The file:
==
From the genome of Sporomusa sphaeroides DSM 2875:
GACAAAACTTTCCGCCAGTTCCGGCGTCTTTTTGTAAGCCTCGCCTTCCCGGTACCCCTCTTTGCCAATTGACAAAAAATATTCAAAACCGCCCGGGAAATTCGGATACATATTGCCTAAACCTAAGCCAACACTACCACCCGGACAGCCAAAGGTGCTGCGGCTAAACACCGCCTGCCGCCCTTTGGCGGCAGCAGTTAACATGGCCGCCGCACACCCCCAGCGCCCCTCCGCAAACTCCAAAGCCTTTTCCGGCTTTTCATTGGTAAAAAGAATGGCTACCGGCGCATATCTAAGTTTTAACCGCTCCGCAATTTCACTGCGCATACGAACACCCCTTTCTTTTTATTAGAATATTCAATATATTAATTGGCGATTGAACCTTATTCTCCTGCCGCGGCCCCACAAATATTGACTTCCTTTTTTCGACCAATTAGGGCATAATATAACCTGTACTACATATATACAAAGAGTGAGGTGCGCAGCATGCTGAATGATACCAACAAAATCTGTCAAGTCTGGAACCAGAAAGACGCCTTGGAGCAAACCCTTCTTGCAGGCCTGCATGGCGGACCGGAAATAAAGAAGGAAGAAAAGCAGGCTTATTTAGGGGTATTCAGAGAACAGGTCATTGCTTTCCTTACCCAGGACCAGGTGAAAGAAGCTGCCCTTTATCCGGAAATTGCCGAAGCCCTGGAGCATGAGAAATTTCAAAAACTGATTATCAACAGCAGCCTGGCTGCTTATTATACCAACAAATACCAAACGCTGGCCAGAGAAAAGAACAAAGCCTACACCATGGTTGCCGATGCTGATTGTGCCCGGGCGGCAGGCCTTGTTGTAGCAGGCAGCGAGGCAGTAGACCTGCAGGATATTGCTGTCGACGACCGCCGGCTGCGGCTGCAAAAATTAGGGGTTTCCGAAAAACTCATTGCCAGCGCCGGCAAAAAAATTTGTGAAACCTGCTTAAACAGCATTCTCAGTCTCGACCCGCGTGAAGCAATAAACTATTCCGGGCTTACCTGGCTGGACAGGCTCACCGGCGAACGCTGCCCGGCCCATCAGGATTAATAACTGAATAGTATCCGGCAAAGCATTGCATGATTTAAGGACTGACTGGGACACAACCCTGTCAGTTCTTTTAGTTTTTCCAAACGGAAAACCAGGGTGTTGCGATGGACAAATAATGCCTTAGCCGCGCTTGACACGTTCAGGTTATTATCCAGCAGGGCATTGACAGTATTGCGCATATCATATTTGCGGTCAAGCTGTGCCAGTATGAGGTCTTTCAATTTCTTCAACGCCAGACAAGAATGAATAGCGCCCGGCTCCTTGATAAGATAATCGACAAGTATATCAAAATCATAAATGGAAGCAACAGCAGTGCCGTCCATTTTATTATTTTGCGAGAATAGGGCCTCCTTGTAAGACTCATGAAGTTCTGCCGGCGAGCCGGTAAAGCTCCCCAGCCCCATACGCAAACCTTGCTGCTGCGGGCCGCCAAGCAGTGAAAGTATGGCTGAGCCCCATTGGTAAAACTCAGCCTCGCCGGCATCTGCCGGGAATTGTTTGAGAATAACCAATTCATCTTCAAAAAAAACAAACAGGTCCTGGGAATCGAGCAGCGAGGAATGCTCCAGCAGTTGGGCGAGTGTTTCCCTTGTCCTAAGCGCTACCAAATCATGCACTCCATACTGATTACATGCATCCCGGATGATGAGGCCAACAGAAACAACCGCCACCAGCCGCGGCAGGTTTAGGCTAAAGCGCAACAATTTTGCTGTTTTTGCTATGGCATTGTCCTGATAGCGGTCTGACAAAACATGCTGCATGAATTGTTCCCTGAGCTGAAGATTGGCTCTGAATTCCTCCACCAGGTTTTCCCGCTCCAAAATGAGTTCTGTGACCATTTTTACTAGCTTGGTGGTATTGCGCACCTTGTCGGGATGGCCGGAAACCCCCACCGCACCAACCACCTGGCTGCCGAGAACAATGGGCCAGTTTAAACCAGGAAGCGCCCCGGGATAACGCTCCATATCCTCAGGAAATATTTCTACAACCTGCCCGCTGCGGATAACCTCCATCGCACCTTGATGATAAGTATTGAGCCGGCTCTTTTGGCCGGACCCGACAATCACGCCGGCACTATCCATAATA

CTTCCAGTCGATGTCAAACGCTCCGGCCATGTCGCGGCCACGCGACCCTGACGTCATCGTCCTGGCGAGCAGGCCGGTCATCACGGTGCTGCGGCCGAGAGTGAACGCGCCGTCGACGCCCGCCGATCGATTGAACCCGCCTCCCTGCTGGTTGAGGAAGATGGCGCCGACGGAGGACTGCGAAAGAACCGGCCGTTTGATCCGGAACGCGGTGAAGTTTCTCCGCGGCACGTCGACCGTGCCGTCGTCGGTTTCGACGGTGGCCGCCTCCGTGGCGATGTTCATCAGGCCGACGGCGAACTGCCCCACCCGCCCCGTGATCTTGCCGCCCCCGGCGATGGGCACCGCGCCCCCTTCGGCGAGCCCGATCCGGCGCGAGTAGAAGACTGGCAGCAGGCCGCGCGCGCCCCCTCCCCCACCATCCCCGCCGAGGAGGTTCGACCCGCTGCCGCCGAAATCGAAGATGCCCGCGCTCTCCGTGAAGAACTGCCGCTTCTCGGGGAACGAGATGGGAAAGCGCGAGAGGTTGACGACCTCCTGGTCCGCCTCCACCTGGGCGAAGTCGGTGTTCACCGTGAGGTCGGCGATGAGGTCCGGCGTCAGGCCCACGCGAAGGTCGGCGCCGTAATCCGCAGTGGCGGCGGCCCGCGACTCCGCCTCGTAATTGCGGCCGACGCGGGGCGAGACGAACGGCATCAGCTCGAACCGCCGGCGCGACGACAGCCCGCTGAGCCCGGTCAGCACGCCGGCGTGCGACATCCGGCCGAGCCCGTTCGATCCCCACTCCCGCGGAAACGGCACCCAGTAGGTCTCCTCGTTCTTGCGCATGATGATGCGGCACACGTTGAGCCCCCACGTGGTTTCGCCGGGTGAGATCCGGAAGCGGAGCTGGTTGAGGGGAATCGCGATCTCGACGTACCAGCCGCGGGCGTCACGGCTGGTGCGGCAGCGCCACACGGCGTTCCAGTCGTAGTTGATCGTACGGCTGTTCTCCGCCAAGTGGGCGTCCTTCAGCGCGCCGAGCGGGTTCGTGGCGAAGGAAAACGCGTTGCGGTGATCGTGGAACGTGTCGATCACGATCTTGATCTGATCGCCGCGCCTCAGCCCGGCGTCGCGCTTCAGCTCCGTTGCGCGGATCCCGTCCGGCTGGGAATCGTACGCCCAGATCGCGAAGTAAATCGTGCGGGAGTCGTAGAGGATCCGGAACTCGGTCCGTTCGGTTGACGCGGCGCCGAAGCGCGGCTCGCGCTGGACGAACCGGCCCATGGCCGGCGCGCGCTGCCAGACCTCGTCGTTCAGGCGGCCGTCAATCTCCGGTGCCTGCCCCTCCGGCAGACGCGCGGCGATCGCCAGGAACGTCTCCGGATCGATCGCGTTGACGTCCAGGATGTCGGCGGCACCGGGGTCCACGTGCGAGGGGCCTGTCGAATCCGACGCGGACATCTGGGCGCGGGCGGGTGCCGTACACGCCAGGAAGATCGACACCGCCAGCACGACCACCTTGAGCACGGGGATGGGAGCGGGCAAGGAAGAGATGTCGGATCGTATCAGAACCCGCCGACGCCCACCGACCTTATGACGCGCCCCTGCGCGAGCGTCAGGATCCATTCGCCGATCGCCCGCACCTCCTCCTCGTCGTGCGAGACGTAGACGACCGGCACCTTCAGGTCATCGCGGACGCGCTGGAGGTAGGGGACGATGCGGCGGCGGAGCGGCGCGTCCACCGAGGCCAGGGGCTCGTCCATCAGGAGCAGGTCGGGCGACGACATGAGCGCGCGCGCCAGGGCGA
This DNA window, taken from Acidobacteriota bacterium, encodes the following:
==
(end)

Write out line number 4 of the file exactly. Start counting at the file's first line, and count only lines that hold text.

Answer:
This DNA window, taken from Acidobacteriota bacterium, encodes the following: